BOISE, Idaho — A bear cub rescued from a fire in the Idaho backcountry after suffering second-degree burns on all four of its paws has been moved to a wildlife sanctuary and is expected to make a full recovery, officials said Monday.
The bear nicknamed "Boo Boo" is being housed in a 2-acre enclosure with another cub and is doing very well, said Linda DeEulis, director of the Snowdon Wildlife Sanctuary. The bear was brought to the rehabilitation area, located outside the mountain resort town of McCall, on Friday.
He first spent two weeks recuperating at the Idaho Humane Society shelter in Boise after he was discovered in late August, clinging to a tree, in a region recently scorched by a massive wildfire. Efforts to find the cub’s mother were unsuccessful.
DeEulis was worried at first about the bear’s claws and his ability to climb, she said, but those concerns were quickly put to rest after he arrived at the sanctuary.
"He’s doing fine, the first thing he did was run up a tree," she told The Associated Press.
If the bear continues to mend, he will be released to wild.
DeEulis and an Idaho Department of Fish and Game official predicted that it might be next spring before the bear puts on enough weight to go out on his own.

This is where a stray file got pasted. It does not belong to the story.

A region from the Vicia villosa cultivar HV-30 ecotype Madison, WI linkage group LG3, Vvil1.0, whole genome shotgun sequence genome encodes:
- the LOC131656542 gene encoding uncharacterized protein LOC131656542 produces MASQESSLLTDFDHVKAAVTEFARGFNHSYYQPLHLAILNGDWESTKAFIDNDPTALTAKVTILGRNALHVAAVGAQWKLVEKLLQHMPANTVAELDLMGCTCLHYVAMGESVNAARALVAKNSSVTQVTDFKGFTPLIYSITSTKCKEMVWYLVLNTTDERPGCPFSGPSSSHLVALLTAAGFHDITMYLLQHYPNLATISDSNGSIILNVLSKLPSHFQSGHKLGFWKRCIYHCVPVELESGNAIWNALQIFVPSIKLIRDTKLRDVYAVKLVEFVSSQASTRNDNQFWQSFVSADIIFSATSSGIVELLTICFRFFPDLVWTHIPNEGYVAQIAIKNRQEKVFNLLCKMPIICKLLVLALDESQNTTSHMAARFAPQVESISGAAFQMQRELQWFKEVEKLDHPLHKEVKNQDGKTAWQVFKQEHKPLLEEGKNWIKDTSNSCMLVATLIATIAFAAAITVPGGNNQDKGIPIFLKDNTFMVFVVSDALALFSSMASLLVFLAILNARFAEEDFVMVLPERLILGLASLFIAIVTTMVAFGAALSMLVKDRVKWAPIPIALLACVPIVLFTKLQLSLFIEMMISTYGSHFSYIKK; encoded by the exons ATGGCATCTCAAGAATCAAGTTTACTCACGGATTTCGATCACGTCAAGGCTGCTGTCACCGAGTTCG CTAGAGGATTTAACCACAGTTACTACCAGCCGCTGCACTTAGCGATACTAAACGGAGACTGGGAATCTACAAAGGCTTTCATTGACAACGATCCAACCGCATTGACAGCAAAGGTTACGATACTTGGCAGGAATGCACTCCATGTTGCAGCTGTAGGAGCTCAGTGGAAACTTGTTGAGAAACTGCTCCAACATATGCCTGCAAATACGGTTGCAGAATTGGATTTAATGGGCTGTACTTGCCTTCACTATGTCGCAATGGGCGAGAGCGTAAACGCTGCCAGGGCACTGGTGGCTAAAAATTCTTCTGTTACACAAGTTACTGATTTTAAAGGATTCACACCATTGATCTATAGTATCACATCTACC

Boo Boo’s story is not unlike the tale of Smokey Bear, a cub that became a national symbol for fire prevention after he was found in a charred tree taking refuge from a New Mexico blaze in 1950. He was also treated for burned paws.
In Idaho, officials were flooded with calls from people wanting to help the bear dubbed Boo Boo. The cub weighed about 25 pounds and likely hadn’t eaten for several days when he was found. He was estimated to be about 4 months old.
The bear has since gained about 20 pounds and the burned pads on the paws appear to be healing nicely, which means he’s probably out of danger for infection, said Evin Oneale, a regional conservation educator with the state Department of Fish and Game.
Oneale is based in southwestern Idaho, where the bear was first brought after it was rescued.
"He was in pretty bad shape," Oneale said. "He looks like a young healthy little black bear now. He looks great."
While veterinarians at the Idaho Humane Society rechristened the bear "Bernard," state wildlife officials still refer to him as Boo Boo. At the wildlife sanctuary, DeEulis remained neutral, saying she doesn’t play or talk to the bears at her facility, where the goal is to rehabilitate animals so they can be released back into their natural habitats.
"I don’t care what anybody calls him," she said. "But Boo Boo sounds like a cartoon character."